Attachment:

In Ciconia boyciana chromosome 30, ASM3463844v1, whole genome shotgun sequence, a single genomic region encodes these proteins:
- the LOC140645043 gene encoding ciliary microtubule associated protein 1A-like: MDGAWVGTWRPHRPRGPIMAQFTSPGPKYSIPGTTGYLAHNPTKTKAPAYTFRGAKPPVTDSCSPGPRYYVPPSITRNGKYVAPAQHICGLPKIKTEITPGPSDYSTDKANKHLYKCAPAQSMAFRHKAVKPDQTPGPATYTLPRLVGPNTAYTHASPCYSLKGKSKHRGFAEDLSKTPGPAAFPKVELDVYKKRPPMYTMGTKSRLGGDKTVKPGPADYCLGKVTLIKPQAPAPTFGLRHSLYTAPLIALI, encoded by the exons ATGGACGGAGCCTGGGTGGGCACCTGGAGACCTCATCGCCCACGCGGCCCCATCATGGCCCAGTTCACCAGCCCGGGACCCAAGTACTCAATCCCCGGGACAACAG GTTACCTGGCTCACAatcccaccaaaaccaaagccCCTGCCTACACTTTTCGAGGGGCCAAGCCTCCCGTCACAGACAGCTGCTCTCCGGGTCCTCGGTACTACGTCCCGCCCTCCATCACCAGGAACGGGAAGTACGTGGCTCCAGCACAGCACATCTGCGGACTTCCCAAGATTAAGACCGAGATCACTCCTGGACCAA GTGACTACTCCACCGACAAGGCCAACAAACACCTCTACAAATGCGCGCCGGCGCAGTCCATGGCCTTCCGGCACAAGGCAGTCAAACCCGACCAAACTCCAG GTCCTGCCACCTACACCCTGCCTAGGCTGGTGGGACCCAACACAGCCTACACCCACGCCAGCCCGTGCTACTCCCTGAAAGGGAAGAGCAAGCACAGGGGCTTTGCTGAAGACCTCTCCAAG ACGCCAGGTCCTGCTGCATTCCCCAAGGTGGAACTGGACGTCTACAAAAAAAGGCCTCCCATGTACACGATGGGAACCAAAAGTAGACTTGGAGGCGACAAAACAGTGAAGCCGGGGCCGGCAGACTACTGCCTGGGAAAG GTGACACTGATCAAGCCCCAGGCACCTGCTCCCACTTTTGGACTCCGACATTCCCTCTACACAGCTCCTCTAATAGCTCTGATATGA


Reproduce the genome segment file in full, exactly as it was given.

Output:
In Ciconia boyciana chromosome 30, ASM3463844v1, whole genome shotgun sequence, a single genomic region encodes these proteins:
- the LOC140645043 gene encoding ciliary microtubule associated protein 1A-like: MDGAWVGTWRPHRPRGPIMAQFTSPGPKYSIPGTTGYLAHNPTKTKAPAYTFRGAKPPVTDSCSPGPRYYVPPSITRNGKYVAPAQHICGLPKIKTEITPGPSDYSTDKANKHLYKCAPAQSMAFRHKAVKPDQTPGPATYTLPRLVGPNTAYTHASPCYSLKGKSKHRGFAEDLSKTPGPAAFPKVELDVYKKRPPMYTMGTKSRLGGDKTVKPGPADYCLGKVTLIKPQAPAPTFGLRHSLYTAPLIALI, encoded by the exons ATGGACGGAGCCTGGGTGGGCACCTGGAGACCTCATCGCCCACGCGGCCCCATCATGGCCCAGTTCACCAGCCCGGGACCCAAGTACTCAATCCCCGGGACAACAG GTTACCTGGCTCACAatcccaccaaaaccaaagccCCTGCCTACACTTTTCGAGGGGCCAAGCCTCCCGTCACAGACAGCTGCTCTCCGGGTCCTCGGTACTACGTCCCGCCCTCCATCACCAGGAACGGGAAGTACGTGGCTCCAGCACAGCACATCTGCGGACTTCCCAAGATTAAGACCGAGATCACTCCTGGACCAA GTGACTACTCCACCGACAAGGCCAACAAACACCTCTACAAATGCGCGCCGGCGCAGTCCATGGCCTTCCGGCACAAGGCAGTCAAACCCGACCAAACTCCAG GTCCTGCCACCTACACCCTGCCTAGGCTGGTGGGACCCAACACAGCCTACACCCACGCCAGCCCGTGCTACTCCCTGAAAGGGAAGAGCAAGCACAGGGGCTTTGCTGAAGACCTCTCCAAG ACGCCAGGTCCTGCTGCATTCCCCAAGGTGGAACTGGACGTCTACAAAAAAAGGCCTCCCATGTACACGATGGGAACCAAAAGTAGACTTGGAGGCGACAAAACAGTGAAGCCGGGGCCGGCAGACTACTGCCTGGGAAAG GTGACACTGATCAAGCCCCAGGCACCTGCTCCCACTTTTGGACTCCGACATTCCCTCTACACAGCTCCTCTAATAGCTCTGATATGA